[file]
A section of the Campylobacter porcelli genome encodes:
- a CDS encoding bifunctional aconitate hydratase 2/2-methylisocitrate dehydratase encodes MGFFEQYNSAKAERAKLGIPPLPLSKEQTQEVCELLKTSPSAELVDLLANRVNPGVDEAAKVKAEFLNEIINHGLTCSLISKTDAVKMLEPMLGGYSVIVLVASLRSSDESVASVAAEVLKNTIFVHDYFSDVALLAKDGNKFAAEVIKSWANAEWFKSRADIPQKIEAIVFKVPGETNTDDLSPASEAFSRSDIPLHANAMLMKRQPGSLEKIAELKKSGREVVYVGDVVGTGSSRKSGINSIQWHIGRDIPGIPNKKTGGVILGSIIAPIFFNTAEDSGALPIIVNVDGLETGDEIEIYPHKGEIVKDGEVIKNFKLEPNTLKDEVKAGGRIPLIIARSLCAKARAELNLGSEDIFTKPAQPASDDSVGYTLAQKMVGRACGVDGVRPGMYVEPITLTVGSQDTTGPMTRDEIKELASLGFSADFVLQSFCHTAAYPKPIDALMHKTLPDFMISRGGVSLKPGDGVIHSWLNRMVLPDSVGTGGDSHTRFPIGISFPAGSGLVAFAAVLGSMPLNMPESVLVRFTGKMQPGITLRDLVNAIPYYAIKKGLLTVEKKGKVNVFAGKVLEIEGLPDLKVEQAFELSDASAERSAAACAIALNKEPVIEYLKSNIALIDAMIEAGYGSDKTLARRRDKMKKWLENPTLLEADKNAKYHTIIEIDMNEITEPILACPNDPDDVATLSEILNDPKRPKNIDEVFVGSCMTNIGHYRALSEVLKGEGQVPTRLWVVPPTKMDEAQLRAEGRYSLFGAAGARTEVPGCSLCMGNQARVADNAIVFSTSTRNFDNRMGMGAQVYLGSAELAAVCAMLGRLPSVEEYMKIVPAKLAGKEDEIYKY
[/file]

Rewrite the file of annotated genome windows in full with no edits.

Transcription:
A section of the Campylobacter porcelli genome encodes:
- a CDS encoding bifunctional aconitate hydratase 2/2-methylisocitrate dehydratase encodes MGFFEQYNSAKAERAKLGIPPLPLSKEQTQEVCELLKTSPSAELVDLLANRVNPGVDEAAKVKAEFLNEIINHGLTCSLISKTDAVKMLEPMLGGYSVIVLVASLRSSDESVASVAAEVLKNTIFVHDYFSDVALLAKDGNKFAAEVIKSWANAEWFKSRADIPQKIEAIVFKVPGETNTDDLSPASEAFSRSDIPLHANAMLMKRQPGSLEKIAELKKSGREVVYVGDVVGTGSSRKSGINSIQWHIGRDIPGIPNKKTGGVILGSIIAPIFFNTAEDSGALPIIVNVDGLETGDEIEIYPHKGEIVKDGEVIKNFKLEPNTLKDEVKAGGRIPLIIARSLCAKARAELNLGSEDIFTKPAQPASDDSVGYTLAQKMVGRACGVDGVRPGMYVEPITLTVGSQDTTGPMTRDEIKELASLGFSADFVLQSFCHTAAYPKPIDALMHKTLPDFMISRGGVSLKPGDGVIHSWLNRMVLPDSVGTGGDSHTRFPIGISFPAGSGLVAFAAVLGSMPLNMPESVLVRFTGKMQPGITLRDLVNAIPYYAIKKGLLTVEKKGKVNVFAGKVLEIEGLPDLKVEQAFELSDASAERSAAACAIALNKEPVIEYLKSNIALIDAMIEAGYGSDKTLARRRDKMKKWLENPTLLEADKNAKYHTIIEIDMNEITEPILACPNDPDDVATLSEILNDPKRPKNIDEVFVGSCMTNIGHYRALSEVLKGEGQVPTRLWVVPPTKMDEAQLRAEGRYSLFGAAGARTEVPGCSLCMGNQARVADNAIVFSTSTRNFDNRMGMGAQVYLGSAELAAVCAMLGRLPSVEEYMKIVPAKLAGKEDEIYKY